Compact plants with classic fennel taste.
Sun The amount of sunlight this product needs daily in order to perform well in the garden. Full sun means 6 hours of direct sun per day; partial sun means 2-4 hours of direct sun per day; shade means little or no direct sun.
Days To Maturity The average number of days from when the plant is actively growing in the garden to the expected time of harvest.
Life Cycle This refers to whether a plant is an annual, biennial or perennial. Annuals complete their life cycles in one year; biennials produce foliage the first year and bloom and go to seed the second year; perennials can live for more than two years.
Height The typical height of this product at maturity.
Spread The width of the plant at maturity.
Sow Method This refers to whether the seed should be sown early indoors and the seedlings transplanted outside later, or if the seed should be sown directly in the garden at the recommended planting time.
Direct Sow/Indoor Sow
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Sowing Seed Indoors:
- Sow seeds indoors 4-6 weeks before the last frost in spring using a seed starting kit
- Sow seeds ¼ inches deep in seed-starting formula
- Keep the soil moist at 70 degrees F
- Seedlings emerge in 7-14 days
- As soon as seedlings emerge, provide plenty of light on a sunny windowsill or grow seedlings 3-4 inches beneath fluorescent plant lights turned on 16 hours per day, off for 8 hours at night. Raise the lights as the plants grow taller. Incandescent bulbs will not work for this process because they will get too hot. Most plants require a dark period to grow, do not leave lights on for 24 hours.
- Seedlings do not need much fertilizer, feed when they are 3-4 weeks old using a starter solution (half strength of a complete indoor houseplant food) according to manufacturer’s directions.
- If you are growing in small cells, you may need to transplant the seedlings to 3 or 4 inch pots when seedlings have at least 3 pairs of leaves before transplanting to the garden so they have enough room to develop strong roots.
- Before planting in the garden, seedling plants need to be “hardened off”. Accustom young plants to outdoor conditions by moving them to a sheltered place outside for a week. Be sure to protect them from wind and hot sun at first. If frost threatens at night, cover or bring containers indoors, then take them out again in the morning. This hardening off process toughens the plant’s cell structure and reduces transplant shock and scalding.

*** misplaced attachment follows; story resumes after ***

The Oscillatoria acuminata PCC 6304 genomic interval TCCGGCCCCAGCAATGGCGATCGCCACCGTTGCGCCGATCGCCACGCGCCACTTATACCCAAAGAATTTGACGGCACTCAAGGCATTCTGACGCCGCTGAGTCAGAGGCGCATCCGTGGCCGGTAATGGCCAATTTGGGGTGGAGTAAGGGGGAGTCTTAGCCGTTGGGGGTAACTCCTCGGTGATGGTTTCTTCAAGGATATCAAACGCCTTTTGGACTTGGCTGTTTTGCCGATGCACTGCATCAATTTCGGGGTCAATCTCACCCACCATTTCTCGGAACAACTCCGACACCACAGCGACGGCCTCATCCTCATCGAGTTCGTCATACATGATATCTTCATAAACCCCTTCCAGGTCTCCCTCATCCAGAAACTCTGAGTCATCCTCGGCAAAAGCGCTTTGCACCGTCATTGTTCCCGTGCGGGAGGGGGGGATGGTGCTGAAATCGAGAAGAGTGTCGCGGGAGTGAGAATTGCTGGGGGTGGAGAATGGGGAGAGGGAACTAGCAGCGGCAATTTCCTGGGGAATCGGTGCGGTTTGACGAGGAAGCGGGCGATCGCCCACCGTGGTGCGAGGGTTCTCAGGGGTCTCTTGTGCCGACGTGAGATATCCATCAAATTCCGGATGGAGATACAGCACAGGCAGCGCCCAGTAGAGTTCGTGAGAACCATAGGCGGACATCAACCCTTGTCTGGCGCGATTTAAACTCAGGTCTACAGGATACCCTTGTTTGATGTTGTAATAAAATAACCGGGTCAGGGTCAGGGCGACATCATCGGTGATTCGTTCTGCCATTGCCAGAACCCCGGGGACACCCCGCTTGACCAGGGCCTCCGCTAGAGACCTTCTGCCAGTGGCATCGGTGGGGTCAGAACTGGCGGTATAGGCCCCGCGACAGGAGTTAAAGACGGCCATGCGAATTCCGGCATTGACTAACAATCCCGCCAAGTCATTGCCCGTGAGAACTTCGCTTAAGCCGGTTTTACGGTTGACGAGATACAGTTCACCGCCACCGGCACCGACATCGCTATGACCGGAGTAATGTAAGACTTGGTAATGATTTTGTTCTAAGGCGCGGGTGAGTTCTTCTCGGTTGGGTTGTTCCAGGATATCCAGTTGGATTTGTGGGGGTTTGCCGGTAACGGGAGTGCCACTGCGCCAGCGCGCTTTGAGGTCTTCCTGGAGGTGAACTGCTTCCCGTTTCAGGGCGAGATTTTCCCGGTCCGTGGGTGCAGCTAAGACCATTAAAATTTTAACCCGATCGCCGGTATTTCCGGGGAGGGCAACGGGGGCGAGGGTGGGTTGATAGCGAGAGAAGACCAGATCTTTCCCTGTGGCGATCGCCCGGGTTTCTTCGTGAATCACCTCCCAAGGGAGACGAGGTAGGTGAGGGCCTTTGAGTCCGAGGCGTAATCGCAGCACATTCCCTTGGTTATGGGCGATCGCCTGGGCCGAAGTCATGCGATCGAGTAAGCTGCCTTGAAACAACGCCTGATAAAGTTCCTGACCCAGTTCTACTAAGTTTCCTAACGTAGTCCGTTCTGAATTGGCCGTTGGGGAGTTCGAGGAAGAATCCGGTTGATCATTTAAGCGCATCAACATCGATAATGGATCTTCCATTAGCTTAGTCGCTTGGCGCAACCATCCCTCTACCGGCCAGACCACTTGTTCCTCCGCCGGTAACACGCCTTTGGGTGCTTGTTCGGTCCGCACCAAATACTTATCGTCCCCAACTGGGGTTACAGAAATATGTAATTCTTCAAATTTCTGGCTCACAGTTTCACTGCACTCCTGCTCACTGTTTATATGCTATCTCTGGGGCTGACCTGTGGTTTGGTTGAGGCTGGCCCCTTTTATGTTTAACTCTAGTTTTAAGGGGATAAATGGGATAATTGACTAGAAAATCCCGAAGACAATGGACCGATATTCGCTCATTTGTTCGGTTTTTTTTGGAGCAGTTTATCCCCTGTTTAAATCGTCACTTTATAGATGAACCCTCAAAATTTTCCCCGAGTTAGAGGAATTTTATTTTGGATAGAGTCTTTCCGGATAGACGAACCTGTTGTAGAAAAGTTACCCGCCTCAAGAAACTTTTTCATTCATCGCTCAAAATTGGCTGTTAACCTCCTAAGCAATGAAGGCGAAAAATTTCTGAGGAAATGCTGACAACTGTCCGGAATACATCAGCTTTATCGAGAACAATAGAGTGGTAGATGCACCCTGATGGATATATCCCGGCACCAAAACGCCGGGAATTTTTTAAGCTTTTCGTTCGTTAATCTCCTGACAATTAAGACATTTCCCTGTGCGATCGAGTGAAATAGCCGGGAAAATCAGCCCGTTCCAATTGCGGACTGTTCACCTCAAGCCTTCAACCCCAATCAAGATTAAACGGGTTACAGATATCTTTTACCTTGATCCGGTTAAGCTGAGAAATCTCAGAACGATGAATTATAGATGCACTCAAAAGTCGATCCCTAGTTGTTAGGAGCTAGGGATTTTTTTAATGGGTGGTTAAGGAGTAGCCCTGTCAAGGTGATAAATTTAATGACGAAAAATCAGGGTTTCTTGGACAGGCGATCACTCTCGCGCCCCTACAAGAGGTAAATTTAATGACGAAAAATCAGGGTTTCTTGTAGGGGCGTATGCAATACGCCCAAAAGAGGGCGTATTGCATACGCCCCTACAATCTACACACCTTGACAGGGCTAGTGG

Sowing Directly in the Garden:
- Sow outdoors in spring after the last frost. In frost free areas sow from fall to early spring.
- Sow in average soil in full sun.
- Sow seeds thinly and cover with ¼ inch of fine soil.
- Firm lightly and keep evenly moist.
- Seedlings emerge in 7-14 days.
Planting in the Garden:
- Select a location in full sun where water drains quickly after a rainfall.
- Prepare the bed by turning the soil under to a depth of 8 inches. Level with a rake to remove clumps of grass and stones.
- Dig a hole for each plant large enough to amply accommodate the root ball.
- Carefully remove the plant from its pot and gently loosen the root ball, if tight, with your hands to encourage good root development.
- Place the top of the root ball even with the level of the surrounding soil. Fill with soil to the top of the root ball. Press soil down firmly with your hand leaving a slight depression around the plant to hold water.
- Use the plant tag as a location marker.
- Water thoroughly, so that a puddle forms in the saucer you have created. This settles the plants in, drives out air pockets and results in good root-to-soil contact.
- Do not allow plants to dry out, but never let the soil stay wet.
- Thin 10 inches apart when seedlings are 1-2 inches high.
- Keep weeds under control during the growing season. Weeds compete with plants for water, space and nutrients, so control them by either cultivating often or use a mulch to prevent their seeds from germinating.
- Mulches also help retain soil moisture and maintain even soil temperatures. For herbs, an organic mulch of aged bark or shredded leaves lends a natural look to the bed and will improve the soil as it breaks down in time. Always keep mulches off a plant's stems to prevent possible rot.
- Keep plants well-watered during the growing season, especially during dry spells. Plants need about 1 inch of rain per week during the growing season. It's best to water with a drip or trickle system that delivers water at low pressure at the soil level. If you water with overhead sprinklers, water early in the day so the foliage has time to dry off before evening, to minimize disease problems. Keep the soil moist but not saturated.
- As a tender perennial, sweet fennel is short-lived but will reseed abundantly.
- Monitor for pests and diseases. Check with your local Cooperative Extension Service for pest controls recommended for your area.
- Enjoy the young leaves as a garnish and flavoring for soups, salads, and fish.
- Bulbous stems may be roasted, grilled or served raw.
- Stalks may be used as a celery substitute or used to make broths.
- Use the tasty seeds crushed or whole in sausage and other meats, as well as to make a refreshing tea with a warm, sweet anise flavor.
- Fennel’s lacy texture makes it a valuable garden plant and it is also a favorite of black swallowtail butterfly caterpillars.
- Fennel may be stored fresh in a plastic bag in the crisper drawer in the fridge for a few days. Separate the stalks from the bulbs and store separately.
- Fennel bulbs may also be frozen after blanching for three minutes.
- Leaves may be dried, but lose flavor when dried. Stalks may be dried, but remove the leaves first.
- Seeds are easily dried.